Sunday, 30 July 2017

Crichton Castle

What is this, you ask? Two posts in a week?!

Its the summer and its busy season for us! We always try and fit in lots of walks for Missy in the good weather - often just being somewhere new is just as good for her as a mammoth trek round the normal stomping grounds. 

Crichton Castle is another Historic Scotland site (and I did the maths, we have more than made the money back on the passes - the jousting really helped towards that!) in the Edinburgh area. Its not one that I would consider well known, I mean, I'm local to the area and had no idea it existed, so this was a surprising little gem of a castle for us.

Built in the 1400s and expanded in the 1500s, the most eye catching feature of this castle was the beautiful facade upon the inner wall - seeing as its made of sandstone and open to the elements, I was surprised at how well its held up. Most of the stairs are broad and were easy for Missy to manage without tying everyone up in knots, and the odd shape and build of the castle really comes into its own as you try and figure out how on earth people have gotten onto the higher landings. 

The wonderful facade
As usual with the Scottish castles, just trying to figure out which family had it when (and of course how does Mary Queen of Scots figure in this one as she's somehow involved in all the castles (hint: she attended a wedding at this one, which is the most strenuous link I've seen yet!)). The set up of this castle was more 'rugged' than most - there was a fair trek to begin with along a gravel path and a lot of the floors where very uneven - not a problem for us, but worth bearing in mind if your mobility isn't great. 

The day had defied expectation and it turned into a beautiful evening and we decided to follow the lead of some other dog walkers and check out the grounds about the castle. We weren't disappointed as we very quickly dropped into some woodland and then into a wide open grassland of wild flowers and thistles. there was just enough of a breeze to keep the midges away too - overall a very nice walk and day out! And on that note, it was off back home to a nice cup of tea and a choc ice!

Thursday, 27 July 2017

White Peak Alpacas

I was down Manchester this weekend with one of the strangest car loads ever - my mother, Missy and a kitten!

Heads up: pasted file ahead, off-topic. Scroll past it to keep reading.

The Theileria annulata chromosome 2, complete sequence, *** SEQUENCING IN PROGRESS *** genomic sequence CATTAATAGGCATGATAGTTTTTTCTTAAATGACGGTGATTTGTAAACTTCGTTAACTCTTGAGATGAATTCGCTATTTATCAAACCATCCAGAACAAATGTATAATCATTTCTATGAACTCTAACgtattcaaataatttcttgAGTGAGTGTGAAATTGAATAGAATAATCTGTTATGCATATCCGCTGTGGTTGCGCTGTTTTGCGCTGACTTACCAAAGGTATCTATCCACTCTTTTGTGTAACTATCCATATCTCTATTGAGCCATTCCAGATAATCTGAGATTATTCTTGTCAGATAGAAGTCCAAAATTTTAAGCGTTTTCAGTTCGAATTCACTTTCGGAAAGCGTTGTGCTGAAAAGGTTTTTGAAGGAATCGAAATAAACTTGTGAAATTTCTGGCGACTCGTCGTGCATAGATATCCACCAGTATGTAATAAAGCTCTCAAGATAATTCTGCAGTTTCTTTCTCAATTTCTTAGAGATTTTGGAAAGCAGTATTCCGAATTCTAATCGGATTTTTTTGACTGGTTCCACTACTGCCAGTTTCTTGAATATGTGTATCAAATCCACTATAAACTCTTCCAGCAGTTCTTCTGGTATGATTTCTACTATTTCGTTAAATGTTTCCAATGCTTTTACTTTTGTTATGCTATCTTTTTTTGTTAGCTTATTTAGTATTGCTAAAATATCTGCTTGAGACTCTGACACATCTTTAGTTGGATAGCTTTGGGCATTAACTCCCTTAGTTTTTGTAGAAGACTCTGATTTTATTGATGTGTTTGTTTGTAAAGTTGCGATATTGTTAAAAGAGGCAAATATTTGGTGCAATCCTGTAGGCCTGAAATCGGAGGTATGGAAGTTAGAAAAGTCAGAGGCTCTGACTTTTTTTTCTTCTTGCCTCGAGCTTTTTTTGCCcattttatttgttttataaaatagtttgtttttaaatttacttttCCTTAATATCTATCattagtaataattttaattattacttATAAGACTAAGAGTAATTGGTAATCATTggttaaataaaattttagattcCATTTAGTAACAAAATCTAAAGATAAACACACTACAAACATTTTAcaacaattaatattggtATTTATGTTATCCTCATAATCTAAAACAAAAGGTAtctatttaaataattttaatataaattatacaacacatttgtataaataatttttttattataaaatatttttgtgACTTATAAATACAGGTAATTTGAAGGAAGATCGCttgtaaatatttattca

This little fella. He's now been named Ziggy, which suits his fairly crazy personality perfectly. Long story short, my sister used to have three cats - two girls and a boy. The male sadly passed away last year after accidentally consuming antifreeze (if you notice a puddle under your car, always clean it up!) and they've noticed that they are now having problems with toms coming into the garden and spraying and just generally being a pain.
The solution was simple, get a male kitten. The older girls wouldn't view him as a threat so he'd integrate into the household easily, and once he's a bit older and outside, just his very presence will stop the other toms.
And I know someone who fosters cats. The moment I showed my sister Ziggy, she'd fallen for him and, only a day younger than my brand new nephew, it had to be fate!

And that was why Missy and I were in Manchester (my mum is literally just hitching a ride with anyone going down that neck of the woods!). I'd decided to dabble with this whole AirBnB craze (I know, I'm late to that party) and found somewhere literally 15 minutes away.

With only one full day available to us, my sister recommended the White Peak Alpacas farm. It's not a big fancy show farm or anything like that, it's a couple who breed alpacas for their wool and sell them too. It's a labour of love and you can really feel that when chatting away to them. The woman who owns the place was absolutely great with my niece and let her help feed the chickens and got my mum to kiss an alpaca (not bad for a woman who didn't know what one was that morning!)